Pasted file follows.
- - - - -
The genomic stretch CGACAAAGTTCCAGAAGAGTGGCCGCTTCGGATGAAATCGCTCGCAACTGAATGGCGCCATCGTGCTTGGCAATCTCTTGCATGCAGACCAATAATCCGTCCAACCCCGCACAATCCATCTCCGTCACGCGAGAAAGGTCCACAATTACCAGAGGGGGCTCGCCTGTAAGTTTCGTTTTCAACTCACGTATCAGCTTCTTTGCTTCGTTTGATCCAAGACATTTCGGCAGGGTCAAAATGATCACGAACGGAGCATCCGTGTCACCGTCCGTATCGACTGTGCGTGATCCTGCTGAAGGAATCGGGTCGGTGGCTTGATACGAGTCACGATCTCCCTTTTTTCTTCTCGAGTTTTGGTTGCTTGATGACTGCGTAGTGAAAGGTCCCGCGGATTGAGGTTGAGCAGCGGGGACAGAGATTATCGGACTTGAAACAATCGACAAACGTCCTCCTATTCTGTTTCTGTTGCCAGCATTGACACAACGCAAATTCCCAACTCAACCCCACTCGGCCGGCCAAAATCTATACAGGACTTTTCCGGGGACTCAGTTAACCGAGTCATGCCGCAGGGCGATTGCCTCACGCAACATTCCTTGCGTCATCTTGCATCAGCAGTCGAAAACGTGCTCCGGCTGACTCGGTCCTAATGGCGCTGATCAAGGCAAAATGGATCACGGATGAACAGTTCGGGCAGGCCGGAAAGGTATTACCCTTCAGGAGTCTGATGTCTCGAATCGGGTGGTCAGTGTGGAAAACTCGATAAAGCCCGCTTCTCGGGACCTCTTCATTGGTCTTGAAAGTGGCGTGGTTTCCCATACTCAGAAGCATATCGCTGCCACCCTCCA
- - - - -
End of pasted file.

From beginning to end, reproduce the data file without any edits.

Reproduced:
The genomic stretch CGACAAAGTTCCAGAAGAGTGGCCGCTTCGGATGAAATCGCTCGCAACTGAATGGCGCCATCGTGCTTGGCAATCTCTTGCATGCAGACCAATAATCCGTCCAACCCCGCACAATCCATCTCCGTCACGCGAGAAAGGTCCACAATTACCAGAGGGGGCTCGCCTGTAAGTTTCGTTTTCAACTCACGTATCAGCTTCTTTGCTTCGTTTGATCCAAGACATTTCGGCAGGGTCAAAATGATCACGAACGGAGCATCCGTGTCACCGTCCGTATCGACTGTGCGTGATCCTGCTGAAGGAATCGGGTCGGTGGCTTGATACGAGTCACGATCTCCCTTTTTTCTTCTCGAGTTTTGGTTGCTTGATGACTGCGTAGTGAAAGGTCCCGCGGATTGAGGTTGAGCAGCGGGGACAGAGATTATCGGACTTGAAACAATCGACAAACGTCCTCCTATTCTGTTTCTGTTGCCAGCATTGACACAACGCAAATTCCCAACTCAACCCCACTCGGCCGGCCAAAATCTATACAGGACTTTTCCGGGGACTCAGTTAACCGAGTCATGCCGCAGGGCGATTGCCTCACGCAACATTCCTTGCGTCATCTTGCATCAGCAGTCGAAAACGTGCTCCGGCTGACTCGGTCCTAATGGCGCTGATCAAGGCAAAATGGATCACGGATGAACAGTTCGGGCAGGCCGGAAAGGTATTACCCTTCAGGAGTCTGATGTCTCGAATCGGGTGGTCAGTGTGGAAAACTCGATAAAGCCCGCTTCTCGGGACCTCTTCATTGGTCTTGAAAGTGGCGTGGTTTCCCATACTCAGAAGCATATCGCTGCCACCCTCCA